There’s been too much talk about turbo engines and torque lately with the imminent launch of the Proton X50 and the Honda City RS i-MMD. While we’ve briefly touched on that topic last week, followed by a closer look at what makes the Almera’s 1.0-litre turbocharged engine tick, we believe there are other aspects in a car that should be prioritised just as much as its engine’s output – drivability.

Throughout the first generation Almera’s life span, it’s always been seen as the pathway to an affordable Japanese vehicle and more unfortunately as the car used by Grab drivers. Unfortunate as it may sound to be carrying that, the Nissan Almera was nonetheless great for what it was intended to be – a no-frills, A to B means of transportation.

But as we’ve experienced during our brief test drive in the all-new 2nd generation Almera last month, the Almera’s reputation as a car that people would need rather than a car most would desire, is about to change.

Based on the information we got, Nissan has made significant improvements to the body and structure of the Almera. It’s not only that; the steering shaft’s rigidity has also been increased along with adjustments made to the caster trail. All this, as you’d discover and learn from Google, not only gives you more control of the car with higher predictability but also improves the stability of the car – reducing its tendency to wander and sway about.

The Electric Power Steering system has also been enhanced with an Active Return Control feature that allows the steering to return to its centre position faster and more naturally upon exiting a corner; adding a little more precision to your steering input and driving experience.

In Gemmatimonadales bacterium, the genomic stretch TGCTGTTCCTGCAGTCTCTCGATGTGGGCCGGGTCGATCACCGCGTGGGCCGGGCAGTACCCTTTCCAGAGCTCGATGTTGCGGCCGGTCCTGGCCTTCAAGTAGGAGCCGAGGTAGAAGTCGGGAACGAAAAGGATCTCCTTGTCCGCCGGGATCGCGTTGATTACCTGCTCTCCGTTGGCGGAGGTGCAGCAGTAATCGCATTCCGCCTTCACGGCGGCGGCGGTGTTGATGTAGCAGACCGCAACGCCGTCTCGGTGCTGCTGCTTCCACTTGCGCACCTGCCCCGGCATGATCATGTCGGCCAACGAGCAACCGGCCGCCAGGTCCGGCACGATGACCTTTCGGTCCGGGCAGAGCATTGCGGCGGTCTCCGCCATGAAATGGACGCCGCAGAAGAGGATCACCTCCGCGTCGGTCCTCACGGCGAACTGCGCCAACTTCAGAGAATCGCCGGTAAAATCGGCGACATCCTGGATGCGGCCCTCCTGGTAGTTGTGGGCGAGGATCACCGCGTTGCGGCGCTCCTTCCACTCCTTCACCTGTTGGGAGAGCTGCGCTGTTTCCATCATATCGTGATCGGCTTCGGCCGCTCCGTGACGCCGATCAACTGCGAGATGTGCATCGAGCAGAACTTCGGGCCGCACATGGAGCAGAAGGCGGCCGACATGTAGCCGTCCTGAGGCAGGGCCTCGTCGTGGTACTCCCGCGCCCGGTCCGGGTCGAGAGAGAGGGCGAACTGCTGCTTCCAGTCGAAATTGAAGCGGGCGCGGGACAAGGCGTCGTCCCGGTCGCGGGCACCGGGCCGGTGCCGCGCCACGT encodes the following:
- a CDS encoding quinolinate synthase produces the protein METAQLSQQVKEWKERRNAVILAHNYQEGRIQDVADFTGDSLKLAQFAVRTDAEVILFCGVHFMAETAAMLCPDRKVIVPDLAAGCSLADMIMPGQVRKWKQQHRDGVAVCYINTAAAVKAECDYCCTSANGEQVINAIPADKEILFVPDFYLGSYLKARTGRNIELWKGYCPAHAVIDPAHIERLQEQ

That’s not all. The rubber bump stops in the previous generation Almera has been replaced with more durable, polyurethane bump stops with steel stiffeners. They not only improve on impact absorption but reduces body roll as the car would feel firmer than before.

The result of which could be felt during our brief test drive around the Glenmarie area. On one particular stretch, the car felt a lot more composed and firmer through a series of swooping bends but not necessary in a way that’s uncomfortable. What it did also offered was a better connection to the road and a lot more assurance than the old model could ever dream of providing.

That should make the prospects of owning a car with a turbocharged engine even more exciting, wouldn’t it? We certainly can’t wait to spend more time in it and share the experience with you; till next time!


GALLERY


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Pan Eu Jin
Regularly spend countless hours online looking at cars and parts I can't afford to buy. How a car makes you feel behind the wheel should be more important than the brand it represents - unless resale value is your thing.